Once upon a time, Steven Soderbergh set out to make a baseball movie. The screenplay was written by Steven Zaillian (Schindler’s List, Searching for Bobby Fischer, et al.). Brad Pitt was starring and producing through his Plan B shingle. Demetri Martin had a lead role as well. The budget was set, the greenlight was given, Soderbergh had even shot some interview scenes for the film.
And then… Moneyball got cancelled. After all of that work, Sony pulled the plug on this project. The day before principal photography, no less. The problems didn’t stop there, either. Soderbergh left to do Contagion, and director of photography Adam Kimmel was arrested on charges of sexual assault and possession of weapons and explosives.
For any other movie, this would be the end of the story. But someone behind the scenes was evidently determined to see this project through. Zaillian was brought back on to rework the script alongside screenwriting legend Aaron Sorkin. The great Wally Pfister signed on as DOP (this was before he won an Oscar for Inception). Demetri Martin’s role was overhauled and recast for Jonah Hill. Last but not least, the new director was Bennett Miller, who had previously earned an Oscar nomination for his motion picture debut, Capote.
Under this new leadership, the movie finally started filming in July of 2010.
Moneyball in its first incarnation had an impressive pedigree, but this latest roster of talent is outright jaw-dropping. For a cancelled production to recover in such a manner is remarkable in itself. That it turned out to be one of the year’s best films is nothing short of a miracle.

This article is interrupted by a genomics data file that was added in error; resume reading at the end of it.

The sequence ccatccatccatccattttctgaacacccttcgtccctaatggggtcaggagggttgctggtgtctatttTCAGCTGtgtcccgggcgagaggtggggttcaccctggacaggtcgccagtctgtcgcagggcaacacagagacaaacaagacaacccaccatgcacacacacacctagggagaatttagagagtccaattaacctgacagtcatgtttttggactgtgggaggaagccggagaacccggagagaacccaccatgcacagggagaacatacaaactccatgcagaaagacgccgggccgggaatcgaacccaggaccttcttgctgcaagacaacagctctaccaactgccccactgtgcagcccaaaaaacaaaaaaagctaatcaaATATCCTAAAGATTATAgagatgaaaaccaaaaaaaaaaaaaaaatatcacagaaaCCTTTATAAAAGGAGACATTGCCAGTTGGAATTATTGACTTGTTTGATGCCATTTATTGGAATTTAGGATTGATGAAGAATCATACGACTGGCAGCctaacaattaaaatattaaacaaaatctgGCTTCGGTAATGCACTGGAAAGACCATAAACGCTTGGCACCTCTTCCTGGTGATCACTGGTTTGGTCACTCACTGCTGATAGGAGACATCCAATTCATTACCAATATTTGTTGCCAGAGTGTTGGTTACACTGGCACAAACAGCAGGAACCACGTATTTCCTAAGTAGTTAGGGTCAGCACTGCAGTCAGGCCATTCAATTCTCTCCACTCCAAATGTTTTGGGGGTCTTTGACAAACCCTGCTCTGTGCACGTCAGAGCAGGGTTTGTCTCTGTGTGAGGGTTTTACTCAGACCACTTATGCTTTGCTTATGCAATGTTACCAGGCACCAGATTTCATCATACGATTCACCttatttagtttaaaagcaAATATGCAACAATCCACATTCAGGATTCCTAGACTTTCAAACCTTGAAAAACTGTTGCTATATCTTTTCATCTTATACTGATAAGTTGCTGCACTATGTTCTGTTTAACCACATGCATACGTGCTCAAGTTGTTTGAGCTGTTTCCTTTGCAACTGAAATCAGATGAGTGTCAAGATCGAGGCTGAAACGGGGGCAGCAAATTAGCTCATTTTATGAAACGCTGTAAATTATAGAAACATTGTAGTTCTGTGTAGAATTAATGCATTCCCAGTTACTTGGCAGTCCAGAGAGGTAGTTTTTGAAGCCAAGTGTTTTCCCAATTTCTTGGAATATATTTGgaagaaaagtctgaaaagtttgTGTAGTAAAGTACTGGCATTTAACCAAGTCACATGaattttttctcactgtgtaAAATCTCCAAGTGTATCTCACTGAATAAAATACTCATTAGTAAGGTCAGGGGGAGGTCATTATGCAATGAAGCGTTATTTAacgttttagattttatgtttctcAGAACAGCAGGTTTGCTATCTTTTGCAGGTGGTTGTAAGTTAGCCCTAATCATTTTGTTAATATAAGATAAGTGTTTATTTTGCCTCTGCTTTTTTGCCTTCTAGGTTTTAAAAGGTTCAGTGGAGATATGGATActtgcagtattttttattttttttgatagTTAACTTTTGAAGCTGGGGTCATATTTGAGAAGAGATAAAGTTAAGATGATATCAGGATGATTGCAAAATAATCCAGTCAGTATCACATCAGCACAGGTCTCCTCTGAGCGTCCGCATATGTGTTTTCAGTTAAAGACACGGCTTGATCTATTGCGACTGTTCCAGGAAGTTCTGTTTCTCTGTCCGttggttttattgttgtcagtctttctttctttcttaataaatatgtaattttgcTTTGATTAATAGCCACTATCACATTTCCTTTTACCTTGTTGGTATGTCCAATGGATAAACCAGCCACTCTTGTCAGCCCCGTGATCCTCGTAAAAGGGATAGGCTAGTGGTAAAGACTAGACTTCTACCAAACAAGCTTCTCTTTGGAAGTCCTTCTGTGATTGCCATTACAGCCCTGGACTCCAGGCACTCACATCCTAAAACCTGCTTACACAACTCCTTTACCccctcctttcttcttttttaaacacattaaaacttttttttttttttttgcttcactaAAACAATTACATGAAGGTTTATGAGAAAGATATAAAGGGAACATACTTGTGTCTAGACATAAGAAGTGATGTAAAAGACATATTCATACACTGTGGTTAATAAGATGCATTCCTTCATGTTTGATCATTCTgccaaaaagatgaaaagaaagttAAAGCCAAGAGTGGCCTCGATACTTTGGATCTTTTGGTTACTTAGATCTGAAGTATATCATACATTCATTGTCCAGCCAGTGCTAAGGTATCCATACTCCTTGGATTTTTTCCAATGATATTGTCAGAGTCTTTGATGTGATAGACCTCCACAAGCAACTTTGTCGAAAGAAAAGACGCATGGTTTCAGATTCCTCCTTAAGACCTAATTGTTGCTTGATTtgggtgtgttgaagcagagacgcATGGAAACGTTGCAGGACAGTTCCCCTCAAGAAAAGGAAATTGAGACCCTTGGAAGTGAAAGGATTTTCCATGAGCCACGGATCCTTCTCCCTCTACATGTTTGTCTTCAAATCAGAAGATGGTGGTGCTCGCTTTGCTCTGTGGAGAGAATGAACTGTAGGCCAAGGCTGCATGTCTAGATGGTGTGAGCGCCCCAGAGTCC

On the surface, this movie would appear to be just another dime-a-dozen underdog sports movie. I’ll admit that it is in a lot of ways, but there are also a few refreshing changes of pace. For starters, the focus of the movie isn’t on a player or a coach, but on Billy Beane (Brad Pitt), general manager of the Oakland Athletics. Because Billy has no part on the diamond, precious little of the film is comprised of actual baseball. This means that almost all of this movie’s action takes place behind the scenes, in the various meetings and conference calls that make up the business end of a baseball team. This may sound boring, until you remember that the movie was co-written by Aaron freakin’ Sorkin, who earned his considerable reputation by making such dialogue-heavy interactions fun to watch.